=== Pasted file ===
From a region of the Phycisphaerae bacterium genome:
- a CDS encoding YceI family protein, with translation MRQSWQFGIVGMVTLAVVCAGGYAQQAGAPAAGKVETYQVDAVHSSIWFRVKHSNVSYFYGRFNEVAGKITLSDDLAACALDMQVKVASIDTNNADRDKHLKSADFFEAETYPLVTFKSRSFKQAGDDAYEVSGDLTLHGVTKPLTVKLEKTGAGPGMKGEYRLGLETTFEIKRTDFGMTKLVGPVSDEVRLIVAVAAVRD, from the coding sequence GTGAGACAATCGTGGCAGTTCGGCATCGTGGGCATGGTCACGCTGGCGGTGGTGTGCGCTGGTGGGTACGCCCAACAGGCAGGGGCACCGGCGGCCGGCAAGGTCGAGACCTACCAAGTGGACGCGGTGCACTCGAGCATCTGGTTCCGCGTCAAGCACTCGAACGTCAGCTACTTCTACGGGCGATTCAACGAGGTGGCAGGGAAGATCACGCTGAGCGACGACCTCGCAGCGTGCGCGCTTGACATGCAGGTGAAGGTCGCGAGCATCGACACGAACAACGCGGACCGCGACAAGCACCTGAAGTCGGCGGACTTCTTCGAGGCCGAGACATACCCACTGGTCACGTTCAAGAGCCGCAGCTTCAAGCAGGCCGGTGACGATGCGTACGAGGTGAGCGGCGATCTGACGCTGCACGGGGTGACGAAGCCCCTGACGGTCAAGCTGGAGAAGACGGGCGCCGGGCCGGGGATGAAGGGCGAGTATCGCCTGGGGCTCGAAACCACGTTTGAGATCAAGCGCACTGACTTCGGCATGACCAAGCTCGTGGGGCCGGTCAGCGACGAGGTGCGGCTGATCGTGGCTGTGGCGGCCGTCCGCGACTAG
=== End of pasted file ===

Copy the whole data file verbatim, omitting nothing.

From a region of the Phycisphaerae bacterium genome:
- a CDS encoding YceI family protein, with translation MRQSWQFGIVGMVTLAVVCAGGYAQQAGAPAAGKVETYQVDAVHSSIWFRVKHSNVSYFYGRFNEVAGKITLSDDLAACALDMQVKVASIDTNNADRDKHLKSADFFEAETYPLVTFKSRSFKQAGDDAYEVSGDLTLHGVTKPLTVKLEKTGAGPGMKGEYRLGLETTFEIKRTDFGMTKLVGPVSDEVRLIVAVAAVRD, from the coding sequence GTGAGACAATCGTGGCAGTTCGGCATCGTGGGCATGGTCACGCTGGCGGTGGTGTGCGCTGGTGGGTACGCCCAACAGGCAGGGGCACCGGCGGCCGGCAAGGTCGAGACCTACCAAGTGGACGCGGTGCACTCGAGCATCTGGTTCCGCGTCAAGCACTCGAACGTCAGCTACTTCTACGGGCGATTCAACGAGGTGGCAGGGAAGATCACGCTGAGCGACGACCTCGCAGCGTGCGCGCTTGACATGCAGGTGAAGGTCGCGAGCATCGACACGAACAACGCGGACCGCGACAAGCACCTGAAGTCGGCGGACTTCTTCGAGGCCGAGACATACCCACTGGTCACGTTCAAGAGCCGCAGCTTCAAGCAGGCCGGTGACGATGCGTACGAGGTGAGCGGCGATCTGACGCTGCACGGGGTGACGAAGCCCCTGACGGTCAAGCTGGAGAAGACGGGCGCCGGGCCGGGGATGAAGGGCGAGTATCGCCTGGGGCTCGAAACCACGTTTGAGATCAAGCGCACTGACTTCGGCATGACCAAGCTCGTGGGGCCGGTCAGCGACGAGGTGCGGCTGATCGTGGCTGTGGCGGCCGTCCGCGACTAG